In the year 2000, governments around the world re-committed to the ideas of universal development and that no human being should be left behind. Out of the Millennium Declaration emerged the Millennium Development Goals (MDGs), which were to encapsulate these global aspirations and achievements into what could be considered key performance indicators.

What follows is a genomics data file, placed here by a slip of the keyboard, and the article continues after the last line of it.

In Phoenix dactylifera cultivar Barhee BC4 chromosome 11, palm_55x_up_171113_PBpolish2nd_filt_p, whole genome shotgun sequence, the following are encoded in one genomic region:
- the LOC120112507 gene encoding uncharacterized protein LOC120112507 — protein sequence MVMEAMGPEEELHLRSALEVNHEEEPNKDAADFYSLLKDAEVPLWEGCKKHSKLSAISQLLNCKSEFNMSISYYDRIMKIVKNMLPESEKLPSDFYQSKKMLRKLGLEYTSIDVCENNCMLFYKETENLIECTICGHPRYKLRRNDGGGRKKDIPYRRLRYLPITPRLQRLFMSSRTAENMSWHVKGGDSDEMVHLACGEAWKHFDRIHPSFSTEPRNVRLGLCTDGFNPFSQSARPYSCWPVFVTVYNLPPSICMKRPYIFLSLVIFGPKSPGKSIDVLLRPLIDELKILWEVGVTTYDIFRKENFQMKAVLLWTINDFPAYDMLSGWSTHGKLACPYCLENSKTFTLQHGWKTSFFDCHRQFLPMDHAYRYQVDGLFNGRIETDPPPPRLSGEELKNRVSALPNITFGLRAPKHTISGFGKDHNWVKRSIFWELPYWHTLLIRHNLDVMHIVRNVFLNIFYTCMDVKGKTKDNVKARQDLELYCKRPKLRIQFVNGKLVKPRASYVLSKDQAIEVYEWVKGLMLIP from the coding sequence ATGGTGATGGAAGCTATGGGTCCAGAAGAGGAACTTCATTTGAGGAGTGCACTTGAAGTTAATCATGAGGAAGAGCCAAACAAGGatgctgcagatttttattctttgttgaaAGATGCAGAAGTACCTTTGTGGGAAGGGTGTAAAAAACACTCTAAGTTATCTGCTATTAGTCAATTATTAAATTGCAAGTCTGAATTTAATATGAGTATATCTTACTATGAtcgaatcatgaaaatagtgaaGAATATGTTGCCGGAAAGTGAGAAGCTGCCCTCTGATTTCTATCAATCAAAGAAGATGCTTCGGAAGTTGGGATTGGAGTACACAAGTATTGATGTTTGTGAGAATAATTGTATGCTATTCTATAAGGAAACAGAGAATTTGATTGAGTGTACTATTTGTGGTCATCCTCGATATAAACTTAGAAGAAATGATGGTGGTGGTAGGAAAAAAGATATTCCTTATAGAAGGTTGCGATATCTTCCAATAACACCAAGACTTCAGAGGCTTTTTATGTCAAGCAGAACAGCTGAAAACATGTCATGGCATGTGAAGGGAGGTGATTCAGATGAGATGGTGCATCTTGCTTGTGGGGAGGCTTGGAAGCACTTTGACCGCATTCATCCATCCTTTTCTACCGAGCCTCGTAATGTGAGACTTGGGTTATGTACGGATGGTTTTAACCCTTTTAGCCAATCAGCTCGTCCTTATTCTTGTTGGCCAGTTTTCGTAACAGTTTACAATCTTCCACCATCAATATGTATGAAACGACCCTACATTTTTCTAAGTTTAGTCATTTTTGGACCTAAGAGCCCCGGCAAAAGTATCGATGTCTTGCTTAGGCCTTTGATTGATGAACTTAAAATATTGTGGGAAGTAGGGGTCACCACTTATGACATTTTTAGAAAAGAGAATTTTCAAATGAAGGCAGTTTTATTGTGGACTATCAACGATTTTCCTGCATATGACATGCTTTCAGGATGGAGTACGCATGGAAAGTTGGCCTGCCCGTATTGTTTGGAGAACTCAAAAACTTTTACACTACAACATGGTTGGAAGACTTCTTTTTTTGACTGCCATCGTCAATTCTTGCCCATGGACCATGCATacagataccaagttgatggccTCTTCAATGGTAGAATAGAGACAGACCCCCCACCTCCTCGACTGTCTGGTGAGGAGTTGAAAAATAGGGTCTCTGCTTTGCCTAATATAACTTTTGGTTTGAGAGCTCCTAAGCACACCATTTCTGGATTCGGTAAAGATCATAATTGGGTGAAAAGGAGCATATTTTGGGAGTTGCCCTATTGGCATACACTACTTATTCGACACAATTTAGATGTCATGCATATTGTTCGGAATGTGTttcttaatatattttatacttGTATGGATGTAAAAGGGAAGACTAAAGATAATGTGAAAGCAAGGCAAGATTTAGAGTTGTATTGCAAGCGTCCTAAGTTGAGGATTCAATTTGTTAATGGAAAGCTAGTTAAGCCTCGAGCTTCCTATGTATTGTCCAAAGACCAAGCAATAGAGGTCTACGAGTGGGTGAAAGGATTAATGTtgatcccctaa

On the one hand, it must be recognised that the MDGs were brilliant and strategic; they were able to bring together the different UN frameworks and agencies to a common platform of development. The work of almost all key agencies were covered by the different goals, and the common platform would enable and strengthen inter-agency cooperation, as well as streamline the processes for monitoring and reporting progress on attainments. This new platform, with its promise of a more streamlined and strengthened global development framework, also renewed interest, belief and funding for the UN system at a critical juncture when all three were waning.